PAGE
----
Finally, ideally, STAY with your vessel! It is easier to spot a large item than your head bobbing in the water. After numerous search and rescue missions with a Fire Company, we always found the person who was wearing a PFD and that stayed with the overturned craft or other items from the craft. (Ice chests, seat cushions, even a plastic garbage bag filled with air and tied shut).

2 years ago

My swimming ability has been greatly diminished as I found out last summer in a Mn lake. I tho’t I would surprise my Great Grandson by showing him how to swim – not anymore! I have been an excellent swimmer all of my life! I even swam across a Mn lake of about 3/4 to 1 mile (in my 20’s). But alas – loss of muscle mass has taken an unknown toll. If you can’t lift the same stuff you did 10 years ago – your shoulders, legs or hips are stiff or sore – don’t over estimate your swimming ability. Wear a Vest!!!! Stuff happens!

Steve P
2 years ago

You should have a line for 1/2 a mile, a mile, and more than a mile. I think a surprisingly high number of people will be able to do the longer distances

Jim Collins
2 years ago

I wasn’t allowed in a boat til I could pass the life saving course, because my dad could only save himself, as as soon as he hit the water he would end up on the bottom, but if and when he turned on his back he would have bobbed like a cork knew how to swim, but his body would not let him, but he sure could float like a cork.

Cheryl Bacon
2 years ago

Considering I grew up on water, down the street from the marina, we used our boat frequently and had a father that taught us serious boat safety I would not go boating without a Type 1 PFD and an inflatable lifeboat. I would hope the reason I was not overboard was because I was unconscious.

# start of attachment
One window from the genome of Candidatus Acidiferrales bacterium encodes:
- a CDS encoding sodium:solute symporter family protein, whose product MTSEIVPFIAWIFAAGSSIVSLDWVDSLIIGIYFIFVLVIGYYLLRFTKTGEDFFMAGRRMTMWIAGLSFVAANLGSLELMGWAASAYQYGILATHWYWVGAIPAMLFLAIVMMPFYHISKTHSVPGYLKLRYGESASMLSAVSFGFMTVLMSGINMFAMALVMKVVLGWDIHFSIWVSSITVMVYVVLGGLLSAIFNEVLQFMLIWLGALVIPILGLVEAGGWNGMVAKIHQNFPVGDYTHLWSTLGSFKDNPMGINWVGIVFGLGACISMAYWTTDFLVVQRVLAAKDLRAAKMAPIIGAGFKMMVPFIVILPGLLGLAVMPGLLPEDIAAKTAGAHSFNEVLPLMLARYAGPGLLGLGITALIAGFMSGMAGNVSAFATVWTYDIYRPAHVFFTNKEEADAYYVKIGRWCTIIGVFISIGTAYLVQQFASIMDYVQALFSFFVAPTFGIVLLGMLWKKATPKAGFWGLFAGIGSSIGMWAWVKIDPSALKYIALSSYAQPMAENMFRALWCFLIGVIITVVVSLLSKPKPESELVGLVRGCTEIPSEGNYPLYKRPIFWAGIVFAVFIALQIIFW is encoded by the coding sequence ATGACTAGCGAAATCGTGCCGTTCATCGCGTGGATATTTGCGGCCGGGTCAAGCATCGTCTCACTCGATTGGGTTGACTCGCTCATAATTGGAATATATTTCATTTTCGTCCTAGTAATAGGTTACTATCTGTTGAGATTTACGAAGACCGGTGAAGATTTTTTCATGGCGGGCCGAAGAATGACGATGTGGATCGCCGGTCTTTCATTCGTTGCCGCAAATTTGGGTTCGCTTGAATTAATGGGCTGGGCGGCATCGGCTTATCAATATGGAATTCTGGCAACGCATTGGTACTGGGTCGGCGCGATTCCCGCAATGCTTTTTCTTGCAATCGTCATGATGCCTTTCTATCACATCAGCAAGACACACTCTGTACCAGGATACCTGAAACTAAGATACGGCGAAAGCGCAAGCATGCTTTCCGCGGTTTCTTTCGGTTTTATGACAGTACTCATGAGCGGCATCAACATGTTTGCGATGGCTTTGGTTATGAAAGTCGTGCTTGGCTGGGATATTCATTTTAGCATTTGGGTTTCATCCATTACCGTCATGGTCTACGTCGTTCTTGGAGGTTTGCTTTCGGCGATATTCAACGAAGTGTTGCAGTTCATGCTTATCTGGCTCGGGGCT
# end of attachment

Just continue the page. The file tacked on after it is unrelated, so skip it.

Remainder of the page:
2 years ago

There are two reasons why I did not answer your poll:

One, if any part of the boat is floating, stay with it.

Two, if there is nothing left, then instead of swimming, conserve energy by floating.

Having said that, on the three occasions when I ended up out of the boat and in the water, there were three different scenarios: one, swam to shore – close by and had no choice because of currents – two, floated until rescued by boaters; and three, floated until rescued by Coast Guard.

2 years ago

Because I have copd, I couldn’t swim very far but I could float a longer distance. And when your life depends on it, you can do many things you’d never thought possible!

Wayne Caldwell
2 years ago

Probably about as far as a rock.

Bob p
2 years ago

If I had to swim probably 10 yards, if I roll over and float on my back, most of the day.

2 years ago

It really depends on the depth of the water.

2 years ago

The absence of hypothermia from frigid, riptide currents, or other detrimental factors would seem to have been assumed and consequently omitted by the person writing this survey question. External factors most assuredly would come into play.

2 years ago

These polls are becoming inane.

Chuck Woodbury(@chuck)
2 years ago
Reply to  Mike

Then don’t participate, Mike. We post more than 800 polls a year. You try coming up with that many that are all RV related. Half of these are just for fun, anyway. Please send us some questions you think we should ask. I bet you can’t come up with many we haven’t posed before in more than a decade of polling.

Tommy Molnar
2 years ago

As long as the water is tolerable, my trusty combo of breaststroke and sidestroke would take me to the shore – eventually . . .